seven, and at the time I’m certain that I thought everyone was a Baptist.

Even if I had been a Catholic at the time, though, I would have been too young to take
note of the portentious “Truce of 1968″. Like the Kennedy assassination and Vietnam, it
was one of those historic events of which I was blissfully unaware, but the effects of
which would resonate through the rest of my life.

In THIS ARTICLE over at Catholic Exchange, George Weigel explains The Truce;

“In 1968, Cardinal Patrick O’Boyle of Washington, D.C., disciplined nineteen priests who
had publicly dissented from Pope Paul VI’s teaching in the encyclical Humanae Vitae.
Three years later, the Vatican’s Congregation for the Clergy decreed that Cardinal O’
Boyle should lift canonical penalties against those priests who informed the cardinal
privately that they agreed that the Church’s teaching on “the objective evil of
contraception” was “an authentic expression of (the) magisterium.”
 The Congregation explicitly avoided requiring that the priests, who had dissented
publicly, retract their dissent publicly. A new biography of O’Boyle, Steadfast in the
Faith (Catholic University of America Press), suggests that the decision not to require
a public retraction was made by Paul VI himself.”

To many who were adult Catholics at the time, the “Truce” was a watershed moment, in a
decade of watershed moments.

At the time, it was one of a number signs that the Church hierarchy lacked the will or
the courage to discipline dissident priests and bishops. It appeared to be almost
paralyzed with fear of schism.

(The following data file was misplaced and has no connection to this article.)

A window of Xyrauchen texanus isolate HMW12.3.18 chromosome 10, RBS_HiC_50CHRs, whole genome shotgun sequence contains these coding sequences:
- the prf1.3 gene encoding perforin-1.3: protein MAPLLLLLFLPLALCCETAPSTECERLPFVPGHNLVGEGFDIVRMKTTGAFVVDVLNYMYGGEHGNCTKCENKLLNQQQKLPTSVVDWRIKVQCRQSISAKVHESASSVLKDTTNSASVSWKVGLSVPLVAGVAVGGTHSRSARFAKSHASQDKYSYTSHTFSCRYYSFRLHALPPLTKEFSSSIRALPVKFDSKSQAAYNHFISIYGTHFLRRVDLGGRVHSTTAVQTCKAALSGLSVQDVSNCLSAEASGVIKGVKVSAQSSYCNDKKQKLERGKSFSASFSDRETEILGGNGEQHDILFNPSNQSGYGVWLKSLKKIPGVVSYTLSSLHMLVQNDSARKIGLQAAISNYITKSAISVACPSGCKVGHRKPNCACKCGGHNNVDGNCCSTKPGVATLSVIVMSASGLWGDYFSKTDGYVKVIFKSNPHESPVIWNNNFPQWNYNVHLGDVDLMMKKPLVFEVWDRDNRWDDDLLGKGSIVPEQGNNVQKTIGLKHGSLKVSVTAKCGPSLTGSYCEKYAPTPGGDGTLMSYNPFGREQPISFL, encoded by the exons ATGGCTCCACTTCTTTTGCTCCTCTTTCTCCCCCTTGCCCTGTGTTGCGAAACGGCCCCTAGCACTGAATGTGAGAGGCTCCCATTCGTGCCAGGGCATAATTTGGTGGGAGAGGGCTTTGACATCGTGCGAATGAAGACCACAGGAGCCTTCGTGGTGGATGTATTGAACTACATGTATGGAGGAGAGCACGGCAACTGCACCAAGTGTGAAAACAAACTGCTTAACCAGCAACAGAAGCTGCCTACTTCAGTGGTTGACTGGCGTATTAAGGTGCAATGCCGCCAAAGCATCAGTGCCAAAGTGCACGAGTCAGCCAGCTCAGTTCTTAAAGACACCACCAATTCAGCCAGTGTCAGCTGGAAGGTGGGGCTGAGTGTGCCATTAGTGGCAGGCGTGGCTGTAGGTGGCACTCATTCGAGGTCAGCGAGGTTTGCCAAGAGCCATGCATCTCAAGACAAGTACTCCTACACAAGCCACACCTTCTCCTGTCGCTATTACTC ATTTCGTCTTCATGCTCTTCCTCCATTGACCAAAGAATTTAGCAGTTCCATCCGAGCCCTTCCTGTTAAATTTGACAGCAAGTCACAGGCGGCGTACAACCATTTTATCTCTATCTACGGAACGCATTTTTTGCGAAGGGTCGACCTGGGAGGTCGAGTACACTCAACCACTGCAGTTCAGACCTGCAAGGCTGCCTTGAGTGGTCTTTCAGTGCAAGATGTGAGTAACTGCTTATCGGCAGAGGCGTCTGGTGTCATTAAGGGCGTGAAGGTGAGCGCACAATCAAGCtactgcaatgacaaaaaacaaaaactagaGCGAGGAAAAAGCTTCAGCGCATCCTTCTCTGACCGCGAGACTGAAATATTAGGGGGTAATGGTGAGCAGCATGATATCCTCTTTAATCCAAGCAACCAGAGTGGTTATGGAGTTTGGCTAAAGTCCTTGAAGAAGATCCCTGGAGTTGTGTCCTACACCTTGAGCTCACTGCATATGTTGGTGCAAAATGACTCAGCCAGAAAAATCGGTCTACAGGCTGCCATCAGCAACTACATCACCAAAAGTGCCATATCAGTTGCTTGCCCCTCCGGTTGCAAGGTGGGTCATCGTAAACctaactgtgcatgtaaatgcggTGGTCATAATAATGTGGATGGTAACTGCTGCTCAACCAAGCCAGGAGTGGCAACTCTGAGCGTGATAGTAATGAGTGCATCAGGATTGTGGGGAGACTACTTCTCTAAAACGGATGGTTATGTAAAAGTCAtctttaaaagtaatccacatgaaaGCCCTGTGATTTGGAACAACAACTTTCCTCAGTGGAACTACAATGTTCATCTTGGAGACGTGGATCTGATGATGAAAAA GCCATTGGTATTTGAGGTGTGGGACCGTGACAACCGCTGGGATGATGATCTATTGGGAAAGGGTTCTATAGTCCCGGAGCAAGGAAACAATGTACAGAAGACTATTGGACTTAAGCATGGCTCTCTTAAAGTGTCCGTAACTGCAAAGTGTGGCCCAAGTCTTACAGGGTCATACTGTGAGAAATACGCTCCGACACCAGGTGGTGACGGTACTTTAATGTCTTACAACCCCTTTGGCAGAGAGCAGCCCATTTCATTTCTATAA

They appeared to be intensely concerned with keeping the modernists in the Church, with
the result that we now have a Church full of modernists, each worshipping his own

The Pope is not the problem
 By Phil Lawler

Thoroughly rattled by the stories that emerged from the October meeting of the Synod of
Bishops, many faithful Catholics are now worried that Pope Francis is leading the Church
in a dangerous direction—and perhaps even doing so intentionally. Their fears are
understandable, in light of some confusing messages from Rome. But like my colleague
Jeff Mirus, I am confident that those fears are misplaced.

Believe me: I understand the concerns. Regular readers will recall that while the Synod
meetings were taking place, I produced a four-part series on “What’s Wrong with this
Synod.” I voiced my own concerns about the bishops’ apparent unwillingness to address
fundamental questions about the meaning of marriage; the censorship that produced a
badly skewed public understanding of the Synod’s work; the fixation on issues of
interest to the affluent secularized nations, where faith is on the wane; and the
massive failure of marriage-preparation programs. Some commentators have sought to
reassure worried Catholics that nothing untoward happened at the Synod—that the Barque
of Peter is sailing on smooth seas, under favorable winds. I disagree. With this Synod
the Church ran into a serious squall.

The efforts to manipulate the October sessions were blatant and unrelenting. Under new
rules, adopted for this meeting (and cynically justified by the claim that they would
encourage open debate), the speeches of the Synod fathers were not made public. The
world heard only driblets of the bishops’ conversations, filtered through the Vatican
press office. A preliminary report on the discussions—which, in the opinion of many
prelates, was not an accurate summary—was released to the public without formal
approval. When the Synod fathers voted not to approve several paragraphs in a final
report, those controversial paragraphs were included anyway, with the negative vote